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The American Revolution:

a War for Independence

July 3, 2012 – July 31, 2012

curated by
Alexander C. Johnston

John Dickinson and Thomas McKean.

Autograph letter to Caesar Rodney. July 22, 1779. Delaware Miscellaneous Literary and Historical Manuscripts.

Thomas McKean (1734–1817) and John Dickinson (1732–1808) served on the Continental Congress and in the American militias during the American Revolution, and continued to serve as statesmen in the fledgling nation. McKean was a signer of the Declaration of Independence. Dickinson opposed the Declaration as premature, but continued to serve in the war for independence. This letter was written concerning the guard and transport of sixty–four British prisoners of war whose ship, the sloop of war Harlem, had been captured by Captain John Barry (ca. 1745–1803) while en route to Haiti.

Charles Herbert.

[Prison Journal]. 15 November 1776 – 23 August 1780. Diaries, Journals, and Ships’ Logs.

Charles Herbert (1757–1808) enlisted as a sailor on the brig Dolton in November 1776, when he was nineteen. In December of that year the Dolton and her crew were captured by the British man–of–war Reasonable. Herbert spent the following two years as a prisoner of war in a series of prison ships and in a British jail. He kept this diary in secret while a prisoner of war, with portions of the diary being written in code. It records his day–to–day experiences as a captive and documents the hardships of prison life, including near starvation, brutal physical punishments, and solitary confinement in the “black hole.” Displayed here is an entry describing the case of a prisoner who, caught stealing food from another prisoner, was forced to run the gauntlet by his fellow captives. Herbert was released in a prisoner exchange organized in 1778 by Benjamin Franklin, after which Herbert continued to serve in the navy until 1780.

Thomas Paine.

Common Sense: Addressed to the Inhabitants of America. Philadelphia, printed; Boston re–printed and sold by Edes, & Gill and T. and J. Fleet, 1776.

Published anonymously, Thomas Paine’s pamphlet, Common Sense, argued that the cause of the American colonies should be not merely a revolt against taxation, but a struggle for complete independence from Britain. Common Sense was enormously successful: it sold over 500,000 copies in a few months and went through twenty different editions in its first year alone. Paine’s pamphlet did much to advance the cause for independence and helped pave the way towards the Declaration of Independence.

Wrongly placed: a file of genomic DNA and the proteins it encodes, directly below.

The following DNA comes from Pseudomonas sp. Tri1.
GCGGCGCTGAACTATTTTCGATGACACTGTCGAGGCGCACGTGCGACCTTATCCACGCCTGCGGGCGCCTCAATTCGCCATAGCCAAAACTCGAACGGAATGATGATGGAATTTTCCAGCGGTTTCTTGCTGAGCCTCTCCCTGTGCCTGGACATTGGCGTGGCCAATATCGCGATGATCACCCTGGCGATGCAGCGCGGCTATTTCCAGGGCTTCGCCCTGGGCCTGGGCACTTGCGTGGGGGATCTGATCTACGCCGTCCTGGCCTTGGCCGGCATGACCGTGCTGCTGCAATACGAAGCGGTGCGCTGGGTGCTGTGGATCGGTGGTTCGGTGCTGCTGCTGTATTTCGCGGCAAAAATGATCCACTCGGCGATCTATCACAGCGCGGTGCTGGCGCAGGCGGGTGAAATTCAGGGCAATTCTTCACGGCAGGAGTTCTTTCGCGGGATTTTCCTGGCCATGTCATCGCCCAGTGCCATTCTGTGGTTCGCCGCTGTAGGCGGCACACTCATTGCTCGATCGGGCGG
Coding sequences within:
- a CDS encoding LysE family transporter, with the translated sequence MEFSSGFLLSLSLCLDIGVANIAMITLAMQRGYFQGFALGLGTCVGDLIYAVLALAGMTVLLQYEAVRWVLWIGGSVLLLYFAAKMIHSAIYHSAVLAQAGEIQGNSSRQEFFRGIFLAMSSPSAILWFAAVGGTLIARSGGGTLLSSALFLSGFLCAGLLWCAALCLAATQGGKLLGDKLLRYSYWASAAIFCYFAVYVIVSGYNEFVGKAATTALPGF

Caesar Rodney.

Autograph letter [to Thomas Rodney], with autograph note by Thomas Rodney. August 21, 1776. Rodney Family Papers.

Caesar Rodney (1728–1784) was one of three delegates sent from Delaware to the Continental Congress. His vote proved decisive in ratifying his colony’s support for the Declaration of Independence. During the Revolution he served as commander of the Delaware militia and was later elected president of Delaware, a position similar to that of governor. This letter was written to Rodney’s brother, Thomas Rodney (1744–1811), regarding military logistics and the elections for Delaware’s first constitutional convention.

United States. Continental Congress.

Journals of Congress. Philadelphia: Printed and Sold by R. Aitken, 1777

The Journals of Congress, first printed in 1777, were the official record of the Continental Congress and of the nascent United States of America. They document the day to day operations of the young nation from the organization of the First Continental Congress in 1774 through the ratification of the Constitution in 1788, and include detailed accounts of the political, financial and military logistics of the war for independence. Displayed here is one of the earliest printings of the text of the Declaration of Independence, which appears in the context of the congressional proceedings for July 4, 1776.

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